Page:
Inhibition of Return. Klein. Trends in Cognitive Sciences 2000.


  1. Inhibition of return (IOR) describes the “inhibitory aftereffect” where people tend to have difficult to fixate back on point A after fixating on A and then shifting gaze to B (ABA is hard, while AB is not)
  2. IOR “… encourages orienting towards novel locations and hence might facilitate foraging and other search behaviors.”
  3. “Efficient foraging for food … involves not only voluntary control over orienting but also the use of information stored in memory about one’s previous orienting behavior.”
    1. Useful to remember where food was found, and where it wasn’t (or equivalently, where it was and then completely consumed so none remained)
  4. “By interposing eye movements between the cue and the target IOR was shown to be coded in environmental rather than retinal coordinates.”
  5. “Converging evidence suggests that IOR delays both motor responses and the return of attention.”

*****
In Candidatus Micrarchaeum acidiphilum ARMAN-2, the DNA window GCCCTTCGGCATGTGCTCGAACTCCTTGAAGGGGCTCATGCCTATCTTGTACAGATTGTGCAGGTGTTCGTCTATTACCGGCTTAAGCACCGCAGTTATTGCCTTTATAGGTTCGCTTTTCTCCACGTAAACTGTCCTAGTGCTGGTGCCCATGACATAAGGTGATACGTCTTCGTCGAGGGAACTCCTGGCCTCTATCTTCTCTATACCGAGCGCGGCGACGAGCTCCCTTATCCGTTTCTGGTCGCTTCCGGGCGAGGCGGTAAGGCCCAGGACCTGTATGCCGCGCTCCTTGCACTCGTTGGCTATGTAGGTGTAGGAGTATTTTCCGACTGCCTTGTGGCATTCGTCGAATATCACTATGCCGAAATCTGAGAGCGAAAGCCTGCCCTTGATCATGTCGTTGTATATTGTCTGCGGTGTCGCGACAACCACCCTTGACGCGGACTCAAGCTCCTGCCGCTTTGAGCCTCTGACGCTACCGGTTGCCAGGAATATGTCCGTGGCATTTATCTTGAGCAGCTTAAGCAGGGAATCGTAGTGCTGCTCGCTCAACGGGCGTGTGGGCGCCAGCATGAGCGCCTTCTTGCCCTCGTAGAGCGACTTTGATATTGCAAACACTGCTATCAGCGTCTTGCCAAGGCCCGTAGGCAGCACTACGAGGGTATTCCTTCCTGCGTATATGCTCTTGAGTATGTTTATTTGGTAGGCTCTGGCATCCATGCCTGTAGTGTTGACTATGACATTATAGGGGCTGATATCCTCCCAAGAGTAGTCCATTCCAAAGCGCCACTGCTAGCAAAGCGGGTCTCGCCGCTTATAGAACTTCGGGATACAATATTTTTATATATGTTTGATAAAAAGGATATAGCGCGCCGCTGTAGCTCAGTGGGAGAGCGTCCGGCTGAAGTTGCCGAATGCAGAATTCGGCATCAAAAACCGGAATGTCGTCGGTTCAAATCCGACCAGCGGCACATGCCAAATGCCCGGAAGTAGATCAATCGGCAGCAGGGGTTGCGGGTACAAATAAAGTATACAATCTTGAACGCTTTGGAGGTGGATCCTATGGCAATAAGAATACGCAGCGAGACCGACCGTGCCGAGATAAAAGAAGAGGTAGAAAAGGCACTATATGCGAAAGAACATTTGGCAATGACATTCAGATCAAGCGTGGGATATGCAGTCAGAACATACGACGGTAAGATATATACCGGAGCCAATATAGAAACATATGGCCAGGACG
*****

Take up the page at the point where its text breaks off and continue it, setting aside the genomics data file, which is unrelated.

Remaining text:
6. Effect is larger when fixation stimulus is removed
  7. Doesn’t seem to be the case that attention itself is impacted by IOR (hasn’t been reproduced when the stimulus is non-spatial in nature)… although then later work shows that it can occur with non-spatial stimulus as well
  8. In terms of a “…motor bias view: ‘…IOR is a reluctance to respond to an event at the inhibited location (in other words, IOR is more closely associated with responding than with attention)'”
  9. It starts after about 250ms and lasts for several seconds
  10. There is a “… gradient in the magnitude of IOR, with inhibition declining with increasing angular distance from the originaly cued locaiton.”
  11. “IOR has been observed in the auditory and tactile modalities and also crosmodally…”
  12. In the real world, objects move during observation.   “A tagging system that merely inhibited [fixed] environmental locations… would not optimize search in such a dynamic scene.  Tags would need to be attached to objects in the scene and move with them to be helpful in this real-world situation.  Tipper et al were the first to demonstrate that IOR could be attached to objects in a scene with moving elements…”
  13. They claim parietal cortex as the source of inhibition exhibited in IOR
  14. If the background changes entirely before fixation is to return to point A, the impact of IOR is greatly reduced, so along with the results on moving targets it seems like the impact really has to do with what particular objects were fixated on
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